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Reckless endangerment is not a distinct crime in California. However, a person who acts recklessly and endangers others can be charged with a number of other crimes, including child endangerment, reckless driving, elder abuse, or enhanced DUI penalties for having a child in the vehicle.
“Reckless endangerment” refers to an act that creates a substantial risk of serious physical injury to another person.
Examples of when an act of reckless endangerment can lead to criminal charges include times when the act involves:
Reckless endangerment, which is sometimes referred to as criminal endangerment, is an act that creates a substantial risk of serious physical injury to another person.
While this act can sometimes be intentional, it can also be an act where a person did not intend to cause injury or harm.
An example of an incident of reckless endangerment is when an adult leaves a child in a locked car, with the windows rolled up, that is parked directly in the hot sun.
Note that reckless endangerment is not a statutory law in California. This means while the act itself cannot lead to criminal charges per a given statute, the act can be criminal in nature and may result in charges being brought under other statutes.
Examples of when an act of reckless endangerment can lead to criminal charges include:
California DUI with a child under 14 in the car, per VC 23572,
child endangerment, per PC 273a,
elder abuse, per PC 368,
reckless driving, per VC 23103.
What is California DUI with a child under 14 in the car, per Vehicle Code 23572?
Vehicle Code 23572 is the California statute that provides a sentencing enhancement for defendants who drive under the influence with a child under the age of fourteen in the car.
This enhancement consists of additional mandatory jail time (on top of standard California DUI penalties). In particular, VC 23572 imposes a punishment of:
48 hours in county jail for a first DUI conviction,
10 days in county jail for a second DUI conviction,
30 days in jail for a third DUI conviction, and
90 days in jail for a fourth or subsequent misdemeanor DUI conviction.
What is child endangerment, per Penal Code 273a?
Penal Code 273a is California’s criminal “child endangerment” law. It punishes someone who willfully exposes a child to pain, suffering, or danger.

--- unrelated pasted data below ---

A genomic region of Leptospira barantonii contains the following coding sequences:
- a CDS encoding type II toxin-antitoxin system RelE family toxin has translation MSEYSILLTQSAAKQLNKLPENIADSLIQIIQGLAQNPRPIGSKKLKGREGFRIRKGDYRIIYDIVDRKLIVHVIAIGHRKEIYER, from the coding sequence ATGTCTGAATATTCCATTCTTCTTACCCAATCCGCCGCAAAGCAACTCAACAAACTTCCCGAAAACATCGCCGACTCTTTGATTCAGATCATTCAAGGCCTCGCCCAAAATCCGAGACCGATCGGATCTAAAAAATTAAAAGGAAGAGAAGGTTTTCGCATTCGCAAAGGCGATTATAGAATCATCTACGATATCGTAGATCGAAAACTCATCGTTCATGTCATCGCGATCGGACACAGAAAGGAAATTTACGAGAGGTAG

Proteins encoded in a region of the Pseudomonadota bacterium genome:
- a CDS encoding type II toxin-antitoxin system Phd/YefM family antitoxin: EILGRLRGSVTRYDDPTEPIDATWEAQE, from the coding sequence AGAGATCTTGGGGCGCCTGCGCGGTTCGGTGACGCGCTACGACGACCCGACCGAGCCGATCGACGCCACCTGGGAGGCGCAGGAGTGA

Examples of reckless endangering behavior that can lead to child endangerment charges in California include:
leaving a dangerous weapon, such as a knife or a loaded firearm, where a child can easily reach it,
leaving a minor with a babysitter who has a history of abusive behavior, or
failing to get medical treatment for a very sick child.
Punishment under PC 273a depends on whether the risk to the child included death or “great bodily injury.”
If there was no possibility of either, Penal Code 273a is a California misdemeanor crime. Penalties for misdemeanor child endangerment can include:
up to one year in county jail, and/or
a fine of up to $1,000.
Recklessly endangering an elderly person can be prosecuted as elder abuse.
What is elder abuse, per Penal Code 368?
Penal Code 368 is California’s elder abuse statute and it cover a variety of crimes.
In the context of acts of reckless endangerment, PC 368 makes it a crime for a person to neglect and endanger an elder person. This typically means willfully placing the elder or dependent adult in a situation where his/her health or safety is jeopardized.
A clear example of this type of offense is an adult son who deliberately withholds medication that he is supposed to give to his elderly mother.
A violation of PC 368 is a wobbler offense under California law. This means it can be charged as either a misdemeanor or a felony.
When elder abuse is prosecuted as a misdemeanor, potential penalties include:
up to one year in county jail, and/or
a fine of $1,000.
If it is prosecuted as a felony, a defendant may be sentenced to state prison for between two to four years.
What is reckless driving, per Vehicle Code 23103?
Vehicle Code 23103 is California’s law on “reckless driving.” It makes it a crime for a motorist to drive with a wanton disregard for the safety of people or property (i.e., drive in a reckless endangering manner).
Under California law, a person acts with a “wanton disregard for safety” when:
he or she is aware that his or her actions present a substantial and unjustiﬁable risk of harm, and
he or she intentionally ignores that risk.
If a violation of VC 23103 occurs, and no one other than the reckless driver is injured, then the violation is charged as a California misdemeanor. The offense is punishable by:
five to 90 days in county jail, and/or
a fine of between $145 and $1,000.
But the possible jail sentence and fine increase if the reckless driving causes an injury. Also note that any reckless driving conviction will add two points to the driver’s California DMV record.
About the Author
A former Los Angeles prosecutor, attorney Neil Shouse graduated with honors from UC Berkeley and Harvard Law School (and completed additional graduate studies at MIT). He has been featured on CNN, Good Morning America, Dr Phil, The Today Show and Court TV. Mr Shouse has been recognized by the National Trial Lawyers as one of the Top 100 Criminal and Top 100 Civil Attorneys.